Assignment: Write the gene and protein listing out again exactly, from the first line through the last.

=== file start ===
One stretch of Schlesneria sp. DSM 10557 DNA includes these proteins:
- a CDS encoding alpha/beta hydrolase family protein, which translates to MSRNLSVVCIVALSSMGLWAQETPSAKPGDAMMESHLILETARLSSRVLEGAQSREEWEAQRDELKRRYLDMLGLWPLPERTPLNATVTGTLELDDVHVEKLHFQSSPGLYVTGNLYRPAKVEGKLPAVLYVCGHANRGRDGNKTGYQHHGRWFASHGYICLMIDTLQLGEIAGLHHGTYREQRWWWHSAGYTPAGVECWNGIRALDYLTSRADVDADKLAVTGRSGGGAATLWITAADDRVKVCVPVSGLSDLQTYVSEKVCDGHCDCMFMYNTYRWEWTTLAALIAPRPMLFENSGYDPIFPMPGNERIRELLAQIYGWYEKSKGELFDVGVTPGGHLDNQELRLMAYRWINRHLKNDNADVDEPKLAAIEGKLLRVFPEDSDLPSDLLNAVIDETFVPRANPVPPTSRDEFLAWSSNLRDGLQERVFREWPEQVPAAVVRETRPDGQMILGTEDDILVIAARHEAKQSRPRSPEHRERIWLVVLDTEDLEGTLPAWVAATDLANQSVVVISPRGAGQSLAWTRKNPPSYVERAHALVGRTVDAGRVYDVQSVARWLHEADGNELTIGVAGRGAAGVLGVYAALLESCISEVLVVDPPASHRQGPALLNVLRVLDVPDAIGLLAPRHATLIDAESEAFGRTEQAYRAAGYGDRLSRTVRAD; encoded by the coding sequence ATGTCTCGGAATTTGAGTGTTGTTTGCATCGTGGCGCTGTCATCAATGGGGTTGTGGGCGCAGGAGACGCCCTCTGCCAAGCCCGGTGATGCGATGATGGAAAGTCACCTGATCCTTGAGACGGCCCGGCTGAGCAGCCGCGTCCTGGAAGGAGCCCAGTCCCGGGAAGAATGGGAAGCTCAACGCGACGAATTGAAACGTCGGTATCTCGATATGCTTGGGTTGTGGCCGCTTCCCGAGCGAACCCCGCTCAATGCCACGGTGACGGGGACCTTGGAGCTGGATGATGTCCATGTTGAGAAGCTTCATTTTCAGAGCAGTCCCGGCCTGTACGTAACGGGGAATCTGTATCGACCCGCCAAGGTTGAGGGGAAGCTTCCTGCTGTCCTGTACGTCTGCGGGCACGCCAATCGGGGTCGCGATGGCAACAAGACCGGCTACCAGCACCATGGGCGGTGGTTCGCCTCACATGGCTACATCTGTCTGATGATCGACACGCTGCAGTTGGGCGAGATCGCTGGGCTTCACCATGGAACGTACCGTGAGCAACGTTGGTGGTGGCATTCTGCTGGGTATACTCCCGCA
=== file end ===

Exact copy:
One stretch of Schlesneria sp. DSM 10557 DNA includes these proteins:
- a CDS encoding alpha/beta hydrolase family protein, which translates to MSRNLSVVCIVALSSMGLWAQETPSAKPGDAMMESHLILETARLSSRVLEGAQSREEWEAQRDELKRRYLDMLGLWPLPERTPLNATVTGTLELDDVHVEKLHFQSSPGLYVTGNLYRPAKVEGKLPAVLYVCGHANRGRDGNKTGYQHHGRWFASHGYICLMIDTLQLGEIAGLHHGTYREQRWWWHSAGYTPAGVECWNGIRALDYLTSRADVDADKLAVTGRSGGGAATLWITAADDRVKVCVPVSGLSDLQTYVSEKVCDGHCDCMFMYNTYRWEWTTLAALIAPRPMLFENSGYDPIFPMPGNERIRELLAQIYGWYEKSKGELFDVGVTPGGHLDNQELRLMAYRWINRHLKNDNADVDEPKLAAIEGKLLRVFPEDSDLPSDLLNAVIDETFVPRANPVPPTSRDEFLAWSSNLRDGLQERVFREWPEQVPAAVVRETRPDGQMILGTEDDILVIAARHEAKQSRPRSPEHRERIWLVVLDTEDLEGTLPAWVAATDLANQSVVVISPRGAGQSLAWTRKNPPSYVERAHALVGRTVDAGRVYDVQSVARWLHEADGNELTIGVAGRGAAGVLGVYAALLESCISEVLVVDPPASHRQGPALLNVLRVLDVPDAIGLLAPRHATLIDAESEAFGRTEQAYRAAGYGDRLSRTVRAD; encoded by the coding sequence ATGTCTCGGAATTTGAGTGTTGTTTGCATCGTGGCGCTGTCATCAATGGGGTTGTGGGCGCAGGAGACGCCCTCTGCCAAGCCCGGTGATGCGATGATGGAAAGTCACCTGATCCTTGAGACGGCCCGGCTGAGCAGCCGCGTCCTGGAAGGAGCCCAGTCCCGGGAAGAATGGGAAGCTCAACGCGACGAATTGAAACGTCGGTATCTCGATATGCTTGGGTTGTGGCCGCTTCCCGAGCGAACCCCGCTCAATGCCACGGTGACGGGGACCTTGGAGCTGGATGATGTCCATGTTGAGAAGCTTCATTTTCAGAGCAGTCCCGGCCTGTACGTAACGGGGAATCTGTATCGACCCGCCAAGGTTGAGGGGAAGCTTCCTGCTGTCCTGTACGTCTGCGGGCACGCCAATCGGGGTCGCGATGGCAACAAGACCGGCTACCAGCACCATGGGCGGTGGTTCGCCTCACATGGCTACATCTGTCTGATGATCGACACGCTGCAGTTGGGCGAGATCGCTGGGCTTCACCATGGAACGTACCGTGAGCAACGTTGGTGGTGGCATTCTGCTGGGTATACTCCCGCA